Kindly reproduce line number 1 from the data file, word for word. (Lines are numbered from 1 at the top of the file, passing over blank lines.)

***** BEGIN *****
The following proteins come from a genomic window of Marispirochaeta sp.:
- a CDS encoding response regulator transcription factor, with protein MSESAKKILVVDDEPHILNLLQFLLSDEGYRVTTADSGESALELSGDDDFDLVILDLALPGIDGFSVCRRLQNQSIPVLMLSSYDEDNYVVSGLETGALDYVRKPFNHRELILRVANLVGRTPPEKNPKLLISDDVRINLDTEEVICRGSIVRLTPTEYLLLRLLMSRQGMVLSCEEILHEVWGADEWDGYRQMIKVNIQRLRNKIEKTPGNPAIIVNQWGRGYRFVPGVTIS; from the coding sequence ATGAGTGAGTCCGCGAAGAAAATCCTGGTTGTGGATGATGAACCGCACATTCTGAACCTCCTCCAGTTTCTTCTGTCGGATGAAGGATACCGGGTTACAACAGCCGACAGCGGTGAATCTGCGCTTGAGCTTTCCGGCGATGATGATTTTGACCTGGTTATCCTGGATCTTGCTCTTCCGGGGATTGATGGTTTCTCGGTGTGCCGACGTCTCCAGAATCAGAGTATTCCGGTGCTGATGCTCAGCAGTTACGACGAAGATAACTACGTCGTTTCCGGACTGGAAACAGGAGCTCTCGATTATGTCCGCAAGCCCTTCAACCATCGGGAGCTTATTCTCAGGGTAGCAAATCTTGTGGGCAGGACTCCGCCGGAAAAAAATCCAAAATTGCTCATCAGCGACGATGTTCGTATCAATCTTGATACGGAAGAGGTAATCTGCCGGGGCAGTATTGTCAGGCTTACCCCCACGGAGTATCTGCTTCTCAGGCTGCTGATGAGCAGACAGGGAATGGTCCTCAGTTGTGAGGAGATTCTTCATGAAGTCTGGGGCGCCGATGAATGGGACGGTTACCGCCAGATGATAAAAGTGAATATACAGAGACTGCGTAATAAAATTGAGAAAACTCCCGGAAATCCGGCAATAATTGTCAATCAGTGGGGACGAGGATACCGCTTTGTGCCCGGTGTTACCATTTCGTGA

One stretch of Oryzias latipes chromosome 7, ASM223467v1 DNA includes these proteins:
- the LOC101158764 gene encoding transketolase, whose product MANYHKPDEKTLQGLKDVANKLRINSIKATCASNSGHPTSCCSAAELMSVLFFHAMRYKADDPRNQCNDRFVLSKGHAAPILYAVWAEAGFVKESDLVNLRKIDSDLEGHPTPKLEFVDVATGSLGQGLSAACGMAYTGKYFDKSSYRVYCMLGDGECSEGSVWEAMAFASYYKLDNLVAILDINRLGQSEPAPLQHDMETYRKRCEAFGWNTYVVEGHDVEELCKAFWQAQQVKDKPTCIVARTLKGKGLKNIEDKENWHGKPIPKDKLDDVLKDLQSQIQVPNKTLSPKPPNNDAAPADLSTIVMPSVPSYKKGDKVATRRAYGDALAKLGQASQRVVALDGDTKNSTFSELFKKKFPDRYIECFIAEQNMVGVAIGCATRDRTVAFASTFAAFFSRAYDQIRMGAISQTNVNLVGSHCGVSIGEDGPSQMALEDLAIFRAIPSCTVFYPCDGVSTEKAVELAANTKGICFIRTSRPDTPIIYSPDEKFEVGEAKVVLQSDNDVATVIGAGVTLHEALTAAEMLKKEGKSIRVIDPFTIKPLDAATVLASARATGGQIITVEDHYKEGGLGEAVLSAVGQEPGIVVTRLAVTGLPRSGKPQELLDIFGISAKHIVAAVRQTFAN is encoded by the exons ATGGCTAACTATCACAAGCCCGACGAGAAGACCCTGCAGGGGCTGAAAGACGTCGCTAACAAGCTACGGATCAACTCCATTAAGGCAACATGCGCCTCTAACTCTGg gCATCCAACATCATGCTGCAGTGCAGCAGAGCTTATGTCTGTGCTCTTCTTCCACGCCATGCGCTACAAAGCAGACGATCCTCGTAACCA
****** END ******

The following proteins come from a genomic window of Marispirochaeta sp.: